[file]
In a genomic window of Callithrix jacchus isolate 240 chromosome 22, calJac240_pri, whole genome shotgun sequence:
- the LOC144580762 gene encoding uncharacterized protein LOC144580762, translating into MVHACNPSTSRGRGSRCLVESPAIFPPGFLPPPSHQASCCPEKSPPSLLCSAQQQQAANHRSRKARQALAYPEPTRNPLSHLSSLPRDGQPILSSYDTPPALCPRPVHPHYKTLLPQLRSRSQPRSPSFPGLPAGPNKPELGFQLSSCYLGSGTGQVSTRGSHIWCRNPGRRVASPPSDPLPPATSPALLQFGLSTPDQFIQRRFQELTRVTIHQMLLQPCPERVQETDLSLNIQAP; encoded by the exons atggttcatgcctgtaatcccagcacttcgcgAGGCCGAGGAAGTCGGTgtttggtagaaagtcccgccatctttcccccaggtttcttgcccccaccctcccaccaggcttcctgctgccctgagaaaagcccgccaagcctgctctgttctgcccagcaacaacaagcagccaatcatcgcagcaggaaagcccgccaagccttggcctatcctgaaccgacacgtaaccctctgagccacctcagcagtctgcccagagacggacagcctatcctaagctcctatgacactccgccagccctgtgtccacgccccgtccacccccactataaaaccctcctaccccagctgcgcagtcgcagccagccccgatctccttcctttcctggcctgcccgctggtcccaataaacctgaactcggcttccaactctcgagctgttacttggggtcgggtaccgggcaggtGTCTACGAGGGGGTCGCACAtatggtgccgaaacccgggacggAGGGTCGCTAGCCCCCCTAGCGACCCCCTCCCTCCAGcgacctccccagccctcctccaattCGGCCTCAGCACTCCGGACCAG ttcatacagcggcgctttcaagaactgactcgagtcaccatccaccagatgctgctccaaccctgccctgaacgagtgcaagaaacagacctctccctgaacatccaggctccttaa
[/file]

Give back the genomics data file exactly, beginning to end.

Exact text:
In a genomic window of Callithrix jacchus isolate 240 chromosome 22, calJac240_pri, whole genome shotgun sequence:
- the LOC144580762 gene encoding uncharacterized protein LOC144580762, translating into MVHACNPSTSRGRGSRCLVESPAIFPPGFLPPPSHQASCCPEKSPPSLLCSAQQQQAANHRSRKARQALAYPEPTRNPLSHLSSLPRDGQPILSSYDTPPALCPRPVHPHYKTLLPQLRSRSQPRSPSFPGLPAGPNKPELGFQLSSCYLGSGTGQVSTRGSHIWCRNPGRRVASPPSDPLPPATSPALLQFGLSTPDQFIQRRFQELTRVTIHQMLLQPCPERVQETDLSLNIQAP; encoded by the exons atggttcatgcctgtaatcccagcacttcgcgAGGCCGAGGAAGTCGGTgtttggtagaaagtcccgccatctttcccccaggtttcttgcccccaccctcccaccaggcttcctgctgccctgagaaaagcccgccaagcctgctctgttctgcccagcaacaacaagcagccaatcatcgcagcaggaaagcccgccaagccttggcctatcctgaaccgacacgtaaccctctgagccacctcagcagtctgcccagagacggacagcctatcctaagctcctatgacactccgccagccctgtgtccacgccccgtccacccccactataaaaccctcctaccccagctgcgcagtcgcagccagccccgatctccttcctttcctggcctgcccgctggtcccaataaacctgaactcggcttccaactctcgagctgttacttggggtcgggtaccgggcaggtGTCTACGAGGGGGTCGCACAtatggtgccgaaacccgggacggAGGGTCGCTAGCCCCCCTAGCGACCCCCTCCCTCCAGcgacctccccagccctcctccaattCGGCCTCAGCACTCCGGACCAG ttcatacagcggcgctttcaagaactgactcgagtcaccatccaccagatgctgctccaaccctgccctgaacgagtgcaagaaacagacctctccctgaacatccaggctccttaa